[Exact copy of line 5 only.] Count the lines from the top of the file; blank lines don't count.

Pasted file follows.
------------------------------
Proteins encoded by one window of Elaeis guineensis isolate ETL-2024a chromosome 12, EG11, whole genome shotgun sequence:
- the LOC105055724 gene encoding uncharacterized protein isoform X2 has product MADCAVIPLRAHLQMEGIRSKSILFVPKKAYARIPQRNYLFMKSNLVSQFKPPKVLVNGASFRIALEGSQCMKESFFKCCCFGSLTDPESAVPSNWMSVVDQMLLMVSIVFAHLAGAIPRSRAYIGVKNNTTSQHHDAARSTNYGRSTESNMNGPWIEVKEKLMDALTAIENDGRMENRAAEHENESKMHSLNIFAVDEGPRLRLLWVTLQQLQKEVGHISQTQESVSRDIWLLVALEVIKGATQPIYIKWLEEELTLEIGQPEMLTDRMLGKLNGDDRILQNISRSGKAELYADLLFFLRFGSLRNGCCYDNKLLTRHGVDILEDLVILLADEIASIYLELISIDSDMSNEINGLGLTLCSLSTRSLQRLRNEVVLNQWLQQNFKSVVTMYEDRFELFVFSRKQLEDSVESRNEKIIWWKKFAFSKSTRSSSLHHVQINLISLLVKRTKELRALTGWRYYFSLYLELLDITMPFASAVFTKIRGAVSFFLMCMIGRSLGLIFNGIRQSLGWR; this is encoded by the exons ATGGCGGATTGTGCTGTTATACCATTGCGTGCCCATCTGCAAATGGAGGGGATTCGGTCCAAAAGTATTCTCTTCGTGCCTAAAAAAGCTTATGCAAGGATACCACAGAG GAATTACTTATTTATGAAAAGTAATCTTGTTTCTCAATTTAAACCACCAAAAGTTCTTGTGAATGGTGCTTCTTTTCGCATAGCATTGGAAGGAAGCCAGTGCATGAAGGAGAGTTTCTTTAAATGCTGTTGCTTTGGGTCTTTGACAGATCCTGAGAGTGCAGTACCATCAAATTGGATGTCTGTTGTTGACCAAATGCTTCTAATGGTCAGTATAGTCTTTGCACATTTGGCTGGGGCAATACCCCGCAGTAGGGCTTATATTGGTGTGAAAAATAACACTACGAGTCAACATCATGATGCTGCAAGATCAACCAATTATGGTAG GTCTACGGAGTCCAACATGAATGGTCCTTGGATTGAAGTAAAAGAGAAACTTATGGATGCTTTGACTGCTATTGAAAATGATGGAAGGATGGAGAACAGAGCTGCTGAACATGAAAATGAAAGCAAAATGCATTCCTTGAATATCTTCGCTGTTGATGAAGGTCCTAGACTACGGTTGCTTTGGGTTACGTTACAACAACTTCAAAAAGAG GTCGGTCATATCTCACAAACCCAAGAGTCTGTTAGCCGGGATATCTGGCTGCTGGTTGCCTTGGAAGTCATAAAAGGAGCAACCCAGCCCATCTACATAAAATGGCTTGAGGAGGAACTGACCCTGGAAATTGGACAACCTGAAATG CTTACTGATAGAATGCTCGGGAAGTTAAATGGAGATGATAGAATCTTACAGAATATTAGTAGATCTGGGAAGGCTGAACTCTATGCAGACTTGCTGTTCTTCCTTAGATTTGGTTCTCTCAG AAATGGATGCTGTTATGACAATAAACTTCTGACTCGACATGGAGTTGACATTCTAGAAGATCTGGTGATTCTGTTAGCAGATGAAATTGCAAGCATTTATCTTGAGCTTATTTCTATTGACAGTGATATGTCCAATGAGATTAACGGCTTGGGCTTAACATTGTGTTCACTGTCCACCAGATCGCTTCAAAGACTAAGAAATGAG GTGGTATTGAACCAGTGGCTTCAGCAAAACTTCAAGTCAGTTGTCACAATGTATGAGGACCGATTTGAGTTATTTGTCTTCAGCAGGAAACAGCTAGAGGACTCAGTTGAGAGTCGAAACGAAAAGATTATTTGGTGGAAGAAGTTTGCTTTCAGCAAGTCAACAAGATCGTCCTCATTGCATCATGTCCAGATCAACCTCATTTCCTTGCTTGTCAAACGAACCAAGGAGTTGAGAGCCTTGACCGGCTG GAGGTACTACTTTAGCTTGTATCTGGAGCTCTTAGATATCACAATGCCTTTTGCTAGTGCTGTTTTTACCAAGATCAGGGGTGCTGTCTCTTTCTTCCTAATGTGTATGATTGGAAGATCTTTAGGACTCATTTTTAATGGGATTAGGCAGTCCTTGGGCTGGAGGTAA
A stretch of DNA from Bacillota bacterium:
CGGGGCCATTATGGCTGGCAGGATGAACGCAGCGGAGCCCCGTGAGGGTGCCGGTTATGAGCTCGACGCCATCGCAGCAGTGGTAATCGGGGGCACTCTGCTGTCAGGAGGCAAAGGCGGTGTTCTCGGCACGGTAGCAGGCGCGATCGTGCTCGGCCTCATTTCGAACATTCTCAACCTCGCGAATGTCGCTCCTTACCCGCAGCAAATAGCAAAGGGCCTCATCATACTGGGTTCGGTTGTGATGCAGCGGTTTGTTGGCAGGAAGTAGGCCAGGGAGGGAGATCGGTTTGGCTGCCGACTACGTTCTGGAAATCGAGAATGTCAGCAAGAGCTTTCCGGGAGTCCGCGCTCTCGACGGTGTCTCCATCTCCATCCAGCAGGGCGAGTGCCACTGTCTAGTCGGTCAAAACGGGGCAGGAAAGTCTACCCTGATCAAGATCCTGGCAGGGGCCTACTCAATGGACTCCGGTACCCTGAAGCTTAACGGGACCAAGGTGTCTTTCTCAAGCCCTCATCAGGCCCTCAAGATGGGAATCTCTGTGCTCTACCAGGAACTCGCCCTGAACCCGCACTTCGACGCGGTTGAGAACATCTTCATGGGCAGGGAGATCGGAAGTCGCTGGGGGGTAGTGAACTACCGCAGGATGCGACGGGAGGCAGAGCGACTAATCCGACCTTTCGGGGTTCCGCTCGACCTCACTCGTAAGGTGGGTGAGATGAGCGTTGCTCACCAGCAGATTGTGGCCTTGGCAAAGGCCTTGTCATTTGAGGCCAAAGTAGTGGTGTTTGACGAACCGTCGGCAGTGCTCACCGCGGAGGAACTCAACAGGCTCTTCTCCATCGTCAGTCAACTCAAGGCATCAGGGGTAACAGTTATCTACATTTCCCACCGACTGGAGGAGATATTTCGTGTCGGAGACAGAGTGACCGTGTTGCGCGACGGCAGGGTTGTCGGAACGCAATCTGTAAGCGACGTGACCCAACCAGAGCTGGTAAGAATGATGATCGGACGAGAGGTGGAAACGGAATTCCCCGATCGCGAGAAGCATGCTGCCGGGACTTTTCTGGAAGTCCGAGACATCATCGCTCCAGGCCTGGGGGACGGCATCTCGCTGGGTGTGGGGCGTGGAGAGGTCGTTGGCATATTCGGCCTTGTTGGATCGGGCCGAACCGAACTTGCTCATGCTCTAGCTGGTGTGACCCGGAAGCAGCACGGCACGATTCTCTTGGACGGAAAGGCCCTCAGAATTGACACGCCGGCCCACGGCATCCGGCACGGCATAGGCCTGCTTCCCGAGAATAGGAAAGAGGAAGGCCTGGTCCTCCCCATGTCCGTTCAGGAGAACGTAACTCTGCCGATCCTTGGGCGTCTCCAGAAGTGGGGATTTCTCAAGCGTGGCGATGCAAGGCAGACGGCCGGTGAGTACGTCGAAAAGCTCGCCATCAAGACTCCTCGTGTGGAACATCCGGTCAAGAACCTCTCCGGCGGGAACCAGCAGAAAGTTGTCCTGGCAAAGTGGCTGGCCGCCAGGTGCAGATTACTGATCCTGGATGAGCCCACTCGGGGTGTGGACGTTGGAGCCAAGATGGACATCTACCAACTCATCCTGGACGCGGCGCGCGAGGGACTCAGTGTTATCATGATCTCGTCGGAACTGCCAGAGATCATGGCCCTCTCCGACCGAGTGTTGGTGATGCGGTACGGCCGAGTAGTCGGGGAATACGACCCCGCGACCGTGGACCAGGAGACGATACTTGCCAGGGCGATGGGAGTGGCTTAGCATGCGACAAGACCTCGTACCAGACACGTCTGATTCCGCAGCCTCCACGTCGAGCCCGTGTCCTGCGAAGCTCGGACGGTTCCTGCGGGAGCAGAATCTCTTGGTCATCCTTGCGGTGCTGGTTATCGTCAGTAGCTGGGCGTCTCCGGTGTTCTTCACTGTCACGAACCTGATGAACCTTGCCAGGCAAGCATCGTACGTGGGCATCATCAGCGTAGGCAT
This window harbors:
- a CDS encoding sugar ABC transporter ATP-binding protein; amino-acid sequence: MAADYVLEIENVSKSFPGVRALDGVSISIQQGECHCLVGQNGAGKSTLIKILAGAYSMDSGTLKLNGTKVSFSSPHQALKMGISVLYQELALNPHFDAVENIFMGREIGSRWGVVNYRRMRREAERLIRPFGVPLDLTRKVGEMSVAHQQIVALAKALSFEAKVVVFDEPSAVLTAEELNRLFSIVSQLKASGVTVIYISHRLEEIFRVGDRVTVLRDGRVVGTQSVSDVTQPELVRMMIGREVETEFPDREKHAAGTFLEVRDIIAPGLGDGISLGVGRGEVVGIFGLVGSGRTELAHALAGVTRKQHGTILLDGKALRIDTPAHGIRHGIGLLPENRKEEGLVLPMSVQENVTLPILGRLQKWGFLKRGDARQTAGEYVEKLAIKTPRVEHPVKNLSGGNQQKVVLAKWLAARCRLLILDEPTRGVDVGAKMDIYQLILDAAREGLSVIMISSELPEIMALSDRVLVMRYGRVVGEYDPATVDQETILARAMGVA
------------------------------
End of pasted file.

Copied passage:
This window harbors: